There are 2 primary reasons you may want to refinance your small business loan: lowered interest rates or a major shift in the market. 2020 has seen both. Interest rates remain at record lows, a key part of the Fed’s apparent strategy to buoy the economy in the face of the coronavirus pandemic, which has altered the economy in ways that for many of us feel beyond recognition.
Business owners have enough to worry about right now to continue paying higher interest rates when refinancing is an option. So what do you need to know about the refinancing process and how can you refinance existing small business loans? Let’s review.
Refinancing a business loan is the process of taking out a new loan with better rates to pay off existing debts. This process allows small business owners to transfer loans with a higher cost of capital (think: short term loans, ACH loans, etc.) to loans with longer terms and lower interest rates (like a business term loan or SBA loan).
Refinancing offers several benefits for small business owners, including:
When looking for refinancing options, it’s important to keep in mind the potential benefits your business seeks. Refinancing has the potential to increase your monthly cash flow by decreasing payments. Done improperly, however, refinancing can actually increase your financial burden.
You’ll need to work through a few considerations to ensure refinancing is a viable solution for your business:
Some of your old loans may have prepayment penalties. These penalties are essentially an attempt by lenders to recoup some of the interest they’ll lose when you pay the balance of your loan early. You’ll have to look through the fine print of your existing loans to discover whether you’ll face a prepayment penalty if you pay them off early.
Prepayment penalties aren’t necessarily a nail in the coffin for businesses looking to refinance. When doing your calculations, if you add the prepayment penalty to the total of your debts and find that a refinancing option will still lower your monthly payments despite the added expense, it may be worth refinancing after all.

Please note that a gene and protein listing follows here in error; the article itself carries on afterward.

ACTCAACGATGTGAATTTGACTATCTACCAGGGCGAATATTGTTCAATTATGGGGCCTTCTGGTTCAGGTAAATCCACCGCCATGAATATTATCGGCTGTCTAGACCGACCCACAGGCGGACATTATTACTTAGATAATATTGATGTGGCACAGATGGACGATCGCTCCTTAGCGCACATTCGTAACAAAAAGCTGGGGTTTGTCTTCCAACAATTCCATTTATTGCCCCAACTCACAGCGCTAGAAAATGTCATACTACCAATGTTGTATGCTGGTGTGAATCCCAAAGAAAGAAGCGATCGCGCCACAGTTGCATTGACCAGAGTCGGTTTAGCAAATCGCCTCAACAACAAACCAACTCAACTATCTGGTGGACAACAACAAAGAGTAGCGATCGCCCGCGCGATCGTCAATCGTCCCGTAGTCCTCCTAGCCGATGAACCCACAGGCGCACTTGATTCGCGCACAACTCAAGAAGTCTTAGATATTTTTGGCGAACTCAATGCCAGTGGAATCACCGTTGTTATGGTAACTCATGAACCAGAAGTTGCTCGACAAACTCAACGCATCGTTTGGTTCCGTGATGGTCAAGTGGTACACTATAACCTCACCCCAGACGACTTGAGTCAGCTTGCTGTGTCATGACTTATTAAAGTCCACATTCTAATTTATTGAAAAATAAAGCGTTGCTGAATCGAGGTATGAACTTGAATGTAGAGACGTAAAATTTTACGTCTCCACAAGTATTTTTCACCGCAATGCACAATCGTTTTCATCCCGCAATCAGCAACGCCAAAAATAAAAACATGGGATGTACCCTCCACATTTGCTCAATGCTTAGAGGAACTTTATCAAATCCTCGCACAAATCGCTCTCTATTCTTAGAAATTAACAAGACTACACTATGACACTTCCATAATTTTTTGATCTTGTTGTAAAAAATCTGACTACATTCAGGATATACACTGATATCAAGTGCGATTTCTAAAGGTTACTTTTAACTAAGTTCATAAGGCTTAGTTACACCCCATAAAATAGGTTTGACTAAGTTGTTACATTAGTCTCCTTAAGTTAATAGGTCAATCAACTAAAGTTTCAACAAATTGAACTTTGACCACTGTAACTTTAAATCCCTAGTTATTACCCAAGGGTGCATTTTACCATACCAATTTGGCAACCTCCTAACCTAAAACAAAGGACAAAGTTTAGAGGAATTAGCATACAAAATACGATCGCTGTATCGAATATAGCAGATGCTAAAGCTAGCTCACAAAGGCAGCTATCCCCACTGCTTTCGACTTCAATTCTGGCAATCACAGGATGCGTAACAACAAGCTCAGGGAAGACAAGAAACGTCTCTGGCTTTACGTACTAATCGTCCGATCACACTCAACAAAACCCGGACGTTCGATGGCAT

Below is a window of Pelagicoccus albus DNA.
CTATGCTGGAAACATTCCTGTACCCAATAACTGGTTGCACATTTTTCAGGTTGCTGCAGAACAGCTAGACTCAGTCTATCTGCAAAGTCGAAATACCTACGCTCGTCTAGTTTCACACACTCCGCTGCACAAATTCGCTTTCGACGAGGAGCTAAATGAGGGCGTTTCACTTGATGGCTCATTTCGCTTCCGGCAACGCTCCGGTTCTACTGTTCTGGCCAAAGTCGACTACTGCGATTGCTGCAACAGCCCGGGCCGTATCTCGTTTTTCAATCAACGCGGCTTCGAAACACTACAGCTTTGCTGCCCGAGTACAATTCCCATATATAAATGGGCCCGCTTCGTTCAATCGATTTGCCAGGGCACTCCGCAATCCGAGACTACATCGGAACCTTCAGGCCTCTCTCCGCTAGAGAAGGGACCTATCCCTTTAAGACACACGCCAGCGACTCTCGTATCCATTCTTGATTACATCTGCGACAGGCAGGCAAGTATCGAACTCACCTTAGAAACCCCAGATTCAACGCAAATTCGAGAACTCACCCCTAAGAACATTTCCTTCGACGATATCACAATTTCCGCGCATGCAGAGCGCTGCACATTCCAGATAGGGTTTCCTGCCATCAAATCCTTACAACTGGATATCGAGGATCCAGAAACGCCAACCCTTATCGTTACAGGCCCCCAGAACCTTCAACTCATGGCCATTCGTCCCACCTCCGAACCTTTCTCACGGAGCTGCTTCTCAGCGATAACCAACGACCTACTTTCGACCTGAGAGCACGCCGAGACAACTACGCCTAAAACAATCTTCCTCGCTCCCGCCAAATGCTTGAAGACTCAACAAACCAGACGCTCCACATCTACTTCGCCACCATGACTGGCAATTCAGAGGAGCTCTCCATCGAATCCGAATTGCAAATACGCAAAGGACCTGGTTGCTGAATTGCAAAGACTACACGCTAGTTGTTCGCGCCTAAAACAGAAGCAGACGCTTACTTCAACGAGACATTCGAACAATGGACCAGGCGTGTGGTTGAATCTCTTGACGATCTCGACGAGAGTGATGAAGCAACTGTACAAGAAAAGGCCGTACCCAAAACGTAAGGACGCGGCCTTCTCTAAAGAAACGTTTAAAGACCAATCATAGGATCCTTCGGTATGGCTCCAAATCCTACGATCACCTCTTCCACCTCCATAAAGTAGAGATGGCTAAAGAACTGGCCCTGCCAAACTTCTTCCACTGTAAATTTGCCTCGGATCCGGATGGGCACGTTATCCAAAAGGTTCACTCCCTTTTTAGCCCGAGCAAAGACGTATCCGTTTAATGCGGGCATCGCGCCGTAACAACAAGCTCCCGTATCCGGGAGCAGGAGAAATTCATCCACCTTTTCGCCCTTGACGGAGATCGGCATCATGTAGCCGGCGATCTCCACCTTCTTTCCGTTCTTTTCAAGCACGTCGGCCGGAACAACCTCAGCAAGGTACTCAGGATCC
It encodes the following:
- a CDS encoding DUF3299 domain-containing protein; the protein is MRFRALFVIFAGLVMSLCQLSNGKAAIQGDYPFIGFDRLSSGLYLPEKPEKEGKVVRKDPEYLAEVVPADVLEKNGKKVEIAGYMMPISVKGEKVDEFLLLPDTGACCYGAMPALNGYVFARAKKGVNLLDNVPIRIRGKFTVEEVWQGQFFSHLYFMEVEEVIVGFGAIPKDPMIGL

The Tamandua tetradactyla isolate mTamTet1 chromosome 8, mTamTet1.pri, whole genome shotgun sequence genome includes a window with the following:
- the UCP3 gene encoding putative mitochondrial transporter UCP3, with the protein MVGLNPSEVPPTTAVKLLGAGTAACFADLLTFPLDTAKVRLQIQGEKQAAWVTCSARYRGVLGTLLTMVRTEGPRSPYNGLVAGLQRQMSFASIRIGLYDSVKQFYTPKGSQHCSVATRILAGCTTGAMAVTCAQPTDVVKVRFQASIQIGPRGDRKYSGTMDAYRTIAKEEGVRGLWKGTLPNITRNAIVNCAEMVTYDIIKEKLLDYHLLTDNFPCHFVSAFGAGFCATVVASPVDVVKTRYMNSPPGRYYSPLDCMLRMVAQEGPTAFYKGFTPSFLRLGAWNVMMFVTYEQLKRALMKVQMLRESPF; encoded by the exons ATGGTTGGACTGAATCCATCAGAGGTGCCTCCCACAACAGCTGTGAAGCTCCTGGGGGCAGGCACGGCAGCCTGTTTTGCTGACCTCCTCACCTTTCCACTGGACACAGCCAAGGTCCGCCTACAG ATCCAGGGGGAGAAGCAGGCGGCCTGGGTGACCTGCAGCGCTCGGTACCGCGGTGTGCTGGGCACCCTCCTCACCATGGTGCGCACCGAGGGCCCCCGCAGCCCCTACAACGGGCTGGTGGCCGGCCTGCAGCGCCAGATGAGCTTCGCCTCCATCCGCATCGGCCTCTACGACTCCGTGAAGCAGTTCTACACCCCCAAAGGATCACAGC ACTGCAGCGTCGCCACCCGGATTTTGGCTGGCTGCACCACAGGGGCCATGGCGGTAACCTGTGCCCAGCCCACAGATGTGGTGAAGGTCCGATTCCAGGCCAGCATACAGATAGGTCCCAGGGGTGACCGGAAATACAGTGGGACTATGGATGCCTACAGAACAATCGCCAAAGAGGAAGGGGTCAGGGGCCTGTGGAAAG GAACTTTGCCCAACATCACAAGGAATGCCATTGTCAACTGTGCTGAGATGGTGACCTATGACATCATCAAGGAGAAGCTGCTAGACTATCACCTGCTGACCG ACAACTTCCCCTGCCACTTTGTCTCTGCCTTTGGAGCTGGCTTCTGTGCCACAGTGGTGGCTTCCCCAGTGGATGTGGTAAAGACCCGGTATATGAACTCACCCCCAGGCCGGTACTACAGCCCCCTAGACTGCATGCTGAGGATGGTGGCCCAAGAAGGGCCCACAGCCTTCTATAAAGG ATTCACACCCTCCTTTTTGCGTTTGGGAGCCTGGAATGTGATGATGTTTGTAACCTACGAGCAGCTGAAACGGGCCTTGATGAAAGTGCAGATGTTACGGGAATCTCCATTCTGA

You should know these details for each of your existing debts:
With this information in front of you, it should be easy to decide which financing option will work for you.
While interest rates may be at record lows, that doesn’t necessarily mean finding an ideal refinancing option will be a walk in the park. Forced closures due to coronavirus and other impacts may change credit availability for small businesses. Some reasons your access to attractive refinancing options may be limited include:
In short, if your business is in the same state as it was when you originally took on debt—or if the pandemic has significantly impaired your operations—it’s unlikely you’ll find better terms. As such, the timing of your decision to refinance is crucial. You want to refinance when your credit score is stronger and your revenues are steady to drastically increase your chances of finding better terms.
You can typically refinance traditional loan products like business term loans, ACH loans, business lines of credit, and business credit cards. If you have an SBA loan that you’re looking to refinance, that may be trickier.
Why would you want to finance with an SBA loan? SBA loans are government-insured so they generally have good terms. Here’s what the SBA says about refinancing current debts with an SBA loan:
“It is possible to refinance loans that small businesses have outstanding with the SBA 7(a) loan program. Basic requirements include that the purpose of the original loan(s) would have been SBA eligible. The proposed loan needs to provide the borrower with a substantial benefit demonstrated by the payment amount being at least 10% less than the existing loan.”
If you expected more loan forgiveness than you receive with a PPP loan, you may be asking yourself if you can refinance the loan. The government created PPP loans in response to the magnitude of the coronavirus crisis. As a result, they have pretty much the lowest rates and best terms you’ll find. So, while full forgiveness may be your first choice, PPP loan terms are your second.
Lenders are still offering loans, so it’s definitely still possible to refinance your existing debts. This is especially true if you work in an industry like delivery, cleaning services, or telehealth, that have seen a boom.
Loan stacking is the process of taking out new business loans without paying your existing creditors back first. Refinancing is different because you use the new loan to repay the initial debts. You will still have a balance on your loan that needs to be repaid, but the goal of refinancing is to secure better rates and terms.
Successful refinancing of your debt will reduce your monthly payments and consolidate your debts into a single payment, reducing your stress and giving you more time to focus on building your business. If the timing is right, refinancing can be a no-brainer.